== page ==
Managers still unaware of CFTC marketing restrictions

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InvestorsLegalOperational RiskRegulation
15 Nov, 2012

Concerns are mounting that few managers are aware they cannot take advantage of the JOBS Act's eased marketing and advertising restrictions if they claim the exemption to CFTC registration under Rule 4.13(a)(3).

“If a commodity pool operator (CPO) wants to claim the Rule 4.13(a)(3) exemption, the JOBS Act is void. A lot of managers are unaware of this provision but will find out very quickly if they are non-compliant,” said Greg Farrington, partner and managing director at Constellation Investment Consulting, a New York-based boutique consultant, speaking at a Bovill regulatory briefing on Thursday.

As well as meeting the de minimis swaps trading requirements, Rule 4.13(a)(3) stipulates managers hoping to avoid CFTC registration cannot market their product to the US public. While the JOBS Act instructed the SEC to remove its historic clause prohibiting hedge fund solicitation and advertising, it did not tell the CFTC to make similar changes to its rules.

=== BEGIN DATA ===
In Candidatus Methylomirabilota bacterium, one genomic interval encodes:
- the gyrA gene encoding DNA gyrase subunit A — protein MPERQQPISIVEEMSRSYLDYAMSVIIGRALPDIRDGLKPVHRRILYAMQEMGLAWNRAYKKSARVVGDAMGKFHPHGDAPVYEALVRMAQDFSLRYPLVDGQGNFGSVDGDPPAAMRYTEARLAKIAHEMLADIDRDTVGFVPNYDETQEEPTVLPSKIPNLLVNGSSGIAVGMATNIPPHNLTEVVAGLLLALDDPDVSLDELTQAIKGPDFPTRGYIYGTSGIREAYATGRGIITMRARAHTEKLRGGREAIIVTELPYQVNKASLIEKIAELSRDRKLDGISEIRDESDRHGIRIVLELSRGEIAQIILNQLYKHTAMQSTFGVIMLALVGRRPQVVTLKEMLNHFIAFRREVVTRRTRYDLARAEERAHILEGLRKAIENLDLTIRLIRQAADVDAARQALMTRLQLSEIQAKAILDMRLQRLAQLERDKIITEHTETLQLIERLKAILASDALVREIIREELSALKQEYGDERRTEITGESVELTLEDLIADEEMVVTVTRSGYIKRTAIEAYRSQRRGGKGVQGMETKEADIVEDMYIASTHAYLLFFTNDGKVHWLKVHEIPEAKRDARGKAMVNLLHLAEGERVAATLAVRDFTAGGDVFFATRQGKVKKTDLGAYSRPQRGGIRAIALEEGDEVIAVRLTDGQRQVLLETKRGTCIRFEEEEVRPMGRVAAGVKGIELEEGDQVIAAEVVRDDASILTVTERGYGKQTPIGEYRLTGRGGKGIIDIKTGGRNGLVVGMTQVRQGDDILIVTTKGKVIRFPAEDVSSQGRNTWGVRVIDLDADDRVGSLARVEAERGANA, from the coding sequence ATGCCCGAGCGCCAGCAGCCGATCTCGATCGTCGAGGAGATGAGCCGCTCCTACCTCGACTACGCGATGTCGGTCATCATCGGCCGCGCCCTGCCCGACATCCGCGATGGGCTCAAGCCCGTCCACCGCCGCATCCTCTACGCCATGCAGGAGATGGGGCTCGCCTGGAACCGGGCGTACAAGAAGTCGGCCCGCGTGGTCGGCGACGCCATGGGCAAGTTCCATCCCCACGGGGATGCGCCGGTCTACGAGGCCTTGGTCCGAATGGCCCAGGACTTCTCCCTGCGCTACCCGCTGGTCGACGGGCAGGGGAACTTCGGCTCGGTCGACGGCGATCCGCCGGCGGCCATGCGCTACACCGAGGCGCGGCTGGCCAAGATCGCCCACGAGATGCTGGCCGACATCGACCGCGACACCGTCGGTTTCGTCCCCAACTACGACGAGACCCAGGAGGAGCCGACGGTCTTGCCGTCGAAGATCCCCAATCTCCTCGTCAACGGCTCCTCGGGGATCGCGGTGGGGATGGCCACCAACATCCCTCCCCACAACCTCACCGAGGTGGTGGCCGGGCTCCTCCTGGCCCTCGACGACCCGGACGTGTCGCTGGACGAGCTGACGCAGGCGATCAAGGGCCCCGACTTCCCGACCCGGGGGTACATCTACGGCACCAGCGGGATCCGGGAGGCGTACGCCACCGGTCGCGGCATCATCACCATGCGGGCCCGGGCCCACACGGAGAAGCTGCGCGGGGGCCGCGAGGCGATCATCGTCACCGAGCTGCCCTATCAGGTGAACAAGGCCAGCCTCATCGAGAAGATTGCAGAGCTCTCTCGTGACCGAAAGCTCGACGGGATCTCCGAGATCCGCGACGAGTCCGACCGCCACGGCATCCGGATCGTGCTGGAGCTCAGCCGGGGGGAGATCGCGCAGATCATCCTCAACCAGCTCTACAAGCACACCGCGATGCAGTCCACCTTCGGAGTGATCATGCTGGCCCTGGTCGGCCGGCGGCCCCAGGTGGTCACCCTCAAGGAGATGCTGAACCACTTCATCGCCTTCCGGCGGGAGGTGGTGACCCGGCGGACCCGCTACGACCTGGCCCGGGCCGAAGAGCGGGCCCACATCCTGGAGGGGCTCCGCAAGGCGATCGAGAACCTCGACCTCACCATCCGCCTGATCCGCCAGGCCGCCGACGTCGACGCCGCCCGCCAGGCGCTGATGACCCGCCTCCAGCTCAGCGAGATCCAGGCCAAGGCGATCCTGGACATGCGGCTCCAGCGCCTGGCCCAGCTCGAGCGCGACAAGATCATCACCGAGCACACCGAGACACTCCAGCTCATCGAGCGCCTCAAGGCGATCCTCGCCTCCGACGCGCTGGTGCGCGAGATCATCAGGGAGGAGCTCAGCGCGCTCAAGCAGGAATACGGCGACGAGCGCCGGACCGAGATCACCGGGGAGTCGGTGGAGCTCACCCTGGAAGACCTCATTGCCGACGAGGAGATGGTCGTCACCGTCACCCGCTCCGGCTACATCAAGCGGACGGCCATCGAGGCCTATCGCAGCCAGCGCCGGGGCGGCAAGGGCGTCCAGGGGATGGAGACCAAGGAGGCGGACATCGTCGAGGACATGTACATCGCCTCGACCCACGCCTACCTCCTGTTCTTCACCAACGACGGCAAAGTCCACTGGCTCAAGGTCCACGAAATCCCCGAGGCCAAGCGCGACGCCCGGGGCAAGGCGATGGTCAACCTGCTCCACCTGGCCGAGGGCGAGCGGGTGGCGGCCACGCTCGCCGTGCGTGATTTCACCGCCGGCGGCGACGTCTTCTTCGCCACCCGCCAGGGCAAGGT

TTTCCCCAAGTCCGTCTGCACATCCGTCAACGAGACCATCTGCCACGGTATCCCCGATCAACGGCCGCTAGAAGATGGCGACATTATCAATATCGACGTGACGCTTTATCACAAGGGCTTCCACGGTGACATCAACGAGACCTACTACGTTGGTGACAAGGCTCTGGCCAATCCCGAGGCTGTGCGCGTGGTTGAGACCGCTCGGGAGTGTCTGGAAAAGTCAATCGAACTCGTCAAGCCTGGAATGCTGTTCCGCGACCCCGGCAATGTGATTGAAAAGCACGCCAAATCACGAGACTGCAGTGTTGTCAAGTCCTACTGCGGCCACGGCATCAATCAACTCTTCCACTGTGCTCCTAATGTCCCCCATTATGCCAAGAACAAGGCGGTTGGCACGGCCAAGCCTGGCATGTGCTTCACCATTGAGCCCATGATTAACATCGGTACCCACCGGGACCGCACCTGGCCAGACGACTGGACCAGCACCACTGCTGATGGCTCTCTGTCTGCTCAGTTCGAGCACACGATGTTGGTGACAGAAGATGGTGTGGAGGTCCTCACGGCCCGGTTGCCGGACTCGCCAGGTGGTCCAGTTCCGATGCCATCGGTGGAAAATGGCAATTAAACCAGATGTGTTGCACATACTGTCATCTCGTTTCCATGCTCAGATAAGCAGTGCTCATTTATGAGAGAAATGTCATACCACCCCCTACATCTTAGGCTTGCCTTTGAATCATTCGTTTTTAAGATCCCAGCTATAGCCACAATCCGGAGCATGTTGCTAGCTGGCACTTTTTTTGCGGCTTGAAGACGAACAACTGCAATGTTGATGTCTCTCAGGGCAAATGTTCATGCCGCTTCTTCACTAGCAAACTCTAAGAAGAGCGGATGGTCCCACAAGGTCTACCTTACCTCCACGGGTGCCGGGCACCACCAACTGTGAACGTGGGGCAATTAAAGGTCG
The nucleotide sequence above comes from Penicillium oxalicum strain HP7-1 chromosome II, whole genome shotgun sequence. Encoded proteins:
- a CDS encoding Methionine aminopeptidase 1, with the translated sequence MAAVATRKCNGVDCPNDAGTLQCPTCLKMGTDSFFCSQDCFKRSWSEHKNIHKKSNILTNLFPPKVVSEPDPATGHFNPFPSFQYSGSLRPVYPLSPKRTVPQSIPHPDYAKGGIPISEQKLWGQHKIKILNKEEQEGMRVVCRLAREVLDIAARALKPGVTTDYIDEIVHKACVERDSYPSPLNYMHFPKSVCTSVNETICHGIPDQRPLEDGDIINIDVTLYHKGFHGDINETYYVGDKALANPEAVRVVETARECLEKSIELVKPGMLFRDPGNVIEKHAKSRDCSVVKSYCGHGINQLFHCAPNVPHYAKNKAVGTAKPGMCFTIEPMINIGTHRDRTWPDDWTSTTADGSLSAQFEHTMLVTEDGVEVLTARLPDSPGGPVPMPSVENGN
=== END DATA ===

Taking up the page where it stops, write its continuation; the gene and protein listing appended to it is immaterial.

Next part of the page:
This regulatory arbitrage between the SEC and CFTC is unlikely to be fixed anytime soon. “The JOBS Act is still a work in progress and the CFTC has said it is not changing its rules. But I believe there will be a lot of industry pressure on the CFTC to get on the same page as the SEC in regards to hedge fund marketing and advertising,” he added.

CFTC registration, some have argued, is more onerous than  Form PF. CPOs will be required to submit data not too dissimilar to Form PF, and will also have to become National Futures Association (NFA) members. This will subject them to additional disclosure, reporting and recordkeeping requirements while portfolio managers and marketing executives will be forced to sit a Level 3 examination.

“CFTC registration is a huge workload, and I doubt many managers are going to want to take advantage of the eased rules on hedge fund advertising if it means they cannot claim the Rule 4.13(a)(3) exemption. Some people believe hedge fund advertising will cheapen the brand anyway,” commented Farrington.

Whether the benefits of hedge fund advertising outweigh CFTC registration costs is open to debate. Most industry experts and associations including the MFA, AIMA and Hedge Fund Association, have all welcomed the JOBS Act, arguing the solicitation and advertising ban was an outdated relic. However, many doubt the eased rules will lead to managers using high profile advertising but rather result in them being more open with media or at industry events.

 

Tags: 
AIMACFTCConstellation Investment ConsultingCPOForm PFHedge Fund AssociationJOBS ActMFANational Futures AssociationregistrationSECswaps

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